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Abstract | 296 KB | Adobe Acrobat PDF | View Details | Download |

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Please use this identifier to cite or link to this item: http://hdl.handle.net/1959.13/928253

- Title
- Advances in cluster editing: linear FPT kernels and comparative implementations
- Creator
- Shaw, Peter E.
- Institution
- University of Newcastle. Faculty of Engineering and Built Environment, School of Electrical Engineering and Computer Science
- Description
- Research Doctorate - Doctor of Philosophy (PhD)
- Description
- Experience has shown that clustering objects into groups is a useful way to analyze and order information. It turns out that many clustering problems are intractable. Several heuristic and approximation algorithms exist; however in many applications what is desired is an optimum solution. Finding an optimum result for the Cluster Edit problem has proven non-trivial, as Cluster Edit is NP-Hard [KM86], and APX-Hard, and therefore cannot be approximated within a factor of (1 + ϵ) unless Poly = NP [SST04]. The algorithmic technique of Parameterized Complexity has proven an effective tool to address hard problems. Recent publications have shown that the Cluster Edit problem is Fixed Parameter Tractable (FPT ). That is, there is a fixed parameter algorithm that can be used to solve the Cluster Edit problem. Traditionally, algorithms, in computer science, are evaluated in terms of the time needed to determine the output as a function of input size only. However, typically in science most real datum contains inherent structure. For Fixed Parameter Tractable (FPT) algorithms, permitting one or more parameters to be given in the input, to further define the question, allows the algorithm to take advantage of any inherit structure in the data [ECFLR05]. A key concept of FPT is kernelization; that is, reducing a problem instance to a core hard sub-problem. The previous best kernelization technique for Cluster Edit was able to reduce the input to within k2 [GGHN05] vertices, when parameterized by k, the edit distance. The edit distance is the number of edit operations required to transform the input graph into a cluster graph (a disjoint union of cliques). Experimental comparisons in [DLL+06] showed that significant improvements were obtained using this reduction rule for the Cluster Edit problem. The study reported in this thesis presents three polynomialtime, many-to-one kernelization algorithms for the Cluster Edit problem, the best of these algorithms produces a linear kernel of at most 6k vertices. In this thesis, we discuss how using new FPT techniques including extremal method compression routine and modelled crown reductions [DFRS04] can be used to kernelize the input for the Cluster Edit problem. Using these new kernelization techniques, it has been possible to improve the number of vertices in the data sets that can be solved optimally, from the previous maximum of around 150 vertices to over 900. More importantly, the edit distance of the graphs that could be solved as also increased from around k = 40 to more than k = 400. This study also provides a comparison of three inductive algorithmic techniques: i) compression routine using a constant factor approximation – Compression Crown Rule Search Algorithm; ii) extremal method (coordinatized kernel) [PR05], using a constructive form of the boundary lemma – Greedy Crown Rule Search Algorithm; iii) extremal method, using an auxiliary (TWIN) graph structure – Crown Rule TWIN Search Algorithm. Algorithms derived using each of the above techniques to obtain linear kernels for the Cluster Edit problem have been evaluated using a variety of data with different exploratory properties. Comparisons have been made in terms of reduction in kernel size, lower bounds obtained and execution time. Novel solutions have been required to obtain approximations within a reasonable time, for the Cluster Edit problem that is within a factor of four of the edit distance (minimum solution size). Most approximation methods performed very badly for some graphs and well for others. Without any guide regarding the quality of the result, a very bad result can be assumed to be close to optimum. Our study has found that just using the highest available lower bound for the approximation is insufficient to improve the result. However, by combining both the highest lower bound obtained and the reduction obtained using kernelization, a 30-fold improvement in the approximation performance ratio is achieved.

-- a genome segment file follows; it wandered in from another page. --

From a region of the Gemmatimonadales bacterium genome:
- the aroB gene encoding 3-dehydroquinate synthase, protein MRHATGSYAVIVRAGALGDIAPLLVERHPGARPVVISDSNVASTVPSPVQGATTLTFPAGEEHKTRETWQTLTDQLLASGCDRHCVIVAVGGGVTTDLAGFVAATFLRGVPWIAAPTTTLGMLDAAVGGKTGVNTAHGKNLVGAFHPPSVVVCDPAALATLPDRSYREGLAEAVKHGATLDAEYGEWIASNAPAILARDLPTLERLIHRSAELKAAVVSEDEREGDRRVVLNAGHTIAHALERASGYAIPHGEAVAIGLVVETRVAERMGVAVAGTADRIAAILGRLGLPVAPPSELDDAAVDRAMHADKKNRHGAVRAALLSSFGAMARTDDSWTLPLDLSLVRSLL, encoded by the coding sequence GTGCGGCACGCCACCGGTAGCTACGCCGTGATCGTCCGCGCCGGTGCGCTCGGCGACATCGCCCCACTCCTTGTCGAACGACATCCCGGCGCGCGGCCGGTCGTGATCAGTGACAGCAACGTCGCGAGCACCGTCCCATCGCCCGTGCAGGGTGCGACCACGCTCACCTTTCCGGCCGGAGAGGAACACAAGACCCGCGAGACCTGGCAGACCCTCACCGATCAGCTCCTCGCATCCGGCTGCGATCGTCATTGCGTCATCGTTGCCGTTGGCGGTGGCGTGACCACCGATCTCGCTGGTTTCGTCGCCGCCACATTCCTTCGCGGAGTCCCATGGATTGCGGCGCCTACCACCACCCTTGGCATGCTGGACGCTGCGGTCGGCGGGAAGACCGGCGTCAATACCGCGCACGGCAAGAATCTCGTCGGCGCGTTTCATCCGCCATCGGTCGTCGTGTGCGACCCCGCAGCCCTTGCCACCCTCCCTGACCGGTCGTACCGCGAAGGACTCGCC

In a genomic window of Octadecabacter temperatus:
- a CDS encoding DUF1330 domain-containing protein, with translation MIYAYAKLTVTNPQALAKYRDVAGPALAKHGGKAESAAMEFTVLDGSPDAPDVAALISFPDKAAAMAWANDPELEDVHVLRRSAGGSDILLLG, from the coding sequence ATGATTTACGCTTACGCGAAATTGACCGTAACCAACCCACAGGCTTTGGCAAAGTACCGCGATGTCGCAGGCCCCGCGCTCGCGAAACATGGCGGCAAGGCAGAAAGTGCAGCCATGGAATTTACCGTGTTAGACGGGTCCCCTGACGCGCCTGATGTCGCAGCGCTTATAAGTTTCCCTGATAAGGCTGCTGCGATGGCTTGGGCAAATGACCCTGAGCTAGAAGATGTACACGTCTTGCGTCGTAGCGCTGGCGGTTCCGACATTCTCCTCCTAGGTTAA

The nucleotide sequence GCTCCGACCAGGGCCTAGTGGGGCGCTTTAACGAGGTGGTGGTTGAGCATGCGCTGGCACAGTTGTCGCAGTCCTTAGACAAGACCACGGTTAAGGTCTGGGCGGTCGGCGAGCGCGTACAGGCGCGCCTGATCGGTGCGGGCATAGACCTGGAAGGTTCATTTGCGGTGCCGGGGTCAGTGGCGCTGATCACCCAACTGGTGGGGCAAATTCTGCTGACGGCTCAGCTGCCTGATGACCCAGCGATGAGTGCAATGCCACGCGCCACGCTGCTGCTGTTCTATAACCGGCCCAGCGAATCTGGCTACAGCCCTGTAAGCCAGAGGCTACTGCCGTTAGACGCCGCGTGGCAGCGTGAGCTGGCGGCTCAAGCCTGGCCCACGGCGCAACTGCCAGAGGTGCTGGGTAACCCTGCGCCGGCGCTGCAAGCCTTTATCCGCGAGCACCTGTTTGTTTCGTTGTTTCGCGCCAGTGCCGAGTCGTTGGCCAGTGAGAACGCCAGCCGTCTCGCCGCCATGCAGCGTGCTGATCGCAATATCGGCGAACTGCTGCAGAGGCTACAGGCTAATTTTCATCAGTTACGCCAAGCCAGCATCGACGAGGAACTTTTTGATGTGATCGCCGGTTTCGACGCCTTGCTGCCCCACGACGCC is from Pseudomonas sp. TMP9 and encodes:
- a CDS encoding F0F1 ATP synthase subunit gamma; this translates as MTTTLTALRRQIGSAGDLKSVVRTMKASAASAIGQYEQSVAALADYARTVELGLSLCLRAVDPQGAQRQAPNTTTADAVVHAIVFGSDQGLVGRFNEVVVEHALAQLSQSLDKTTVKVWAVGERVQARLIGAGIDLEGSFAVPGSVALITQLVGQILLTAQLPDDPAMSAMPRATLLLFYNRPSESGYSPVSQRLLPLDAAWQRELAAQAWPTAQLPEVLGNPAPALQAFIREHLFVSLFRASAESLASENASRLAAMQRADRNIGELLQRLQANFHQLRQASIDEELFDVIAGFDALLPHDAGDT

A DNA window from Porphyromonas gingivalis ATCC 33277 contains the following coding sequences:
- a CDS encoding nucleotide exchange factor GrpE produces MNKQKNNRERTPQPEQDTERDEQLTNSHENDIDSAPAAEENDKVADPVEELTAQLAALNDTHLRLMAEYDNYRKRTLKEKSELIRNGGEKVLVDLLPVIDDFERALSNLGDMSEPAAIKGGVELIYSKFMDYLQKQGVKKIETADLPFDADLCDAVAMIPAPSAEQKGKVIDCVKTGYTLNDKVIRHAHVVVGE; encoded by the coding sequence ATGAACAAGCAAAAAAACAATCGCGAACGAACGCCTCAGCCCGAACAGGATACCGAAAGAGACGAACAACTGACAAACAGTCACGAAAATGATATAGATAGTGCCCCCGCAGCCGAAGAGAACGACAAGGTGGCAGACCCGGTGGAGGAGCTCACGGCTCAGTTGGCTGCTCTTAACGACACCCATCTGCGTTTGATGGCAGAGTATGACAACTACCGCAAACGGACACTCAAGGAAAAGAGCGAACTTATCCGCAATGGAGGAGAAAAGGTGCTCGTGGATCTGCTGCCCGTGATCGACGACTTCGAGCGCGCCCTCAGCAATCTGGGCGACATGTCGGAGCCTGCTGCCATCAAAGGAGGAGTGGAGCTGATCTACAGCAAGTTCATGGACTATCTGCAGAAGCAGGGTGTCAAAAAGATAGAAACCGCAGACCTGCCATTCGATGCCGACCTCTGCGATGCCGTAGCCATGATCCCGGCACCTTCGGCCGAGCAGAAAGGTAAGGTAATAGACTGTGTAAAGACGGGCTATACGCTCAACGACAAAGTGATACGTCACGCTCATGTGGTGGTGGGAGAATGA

- Relation
- University of Newcastle Research Higher Degree Thesis
- Date
- 2010
- Keyword
- combinatorial problems; data reduction; preprocessing; computational biology; fixed-parameter tractability
- Resource Type
- thesis
- Rights
- Copyright 2010 Peter E. Shaw
- Identifier
- http://hdl.handle.net/1959.13/928253
- Identifier
- uon:10368
- Language
- eng

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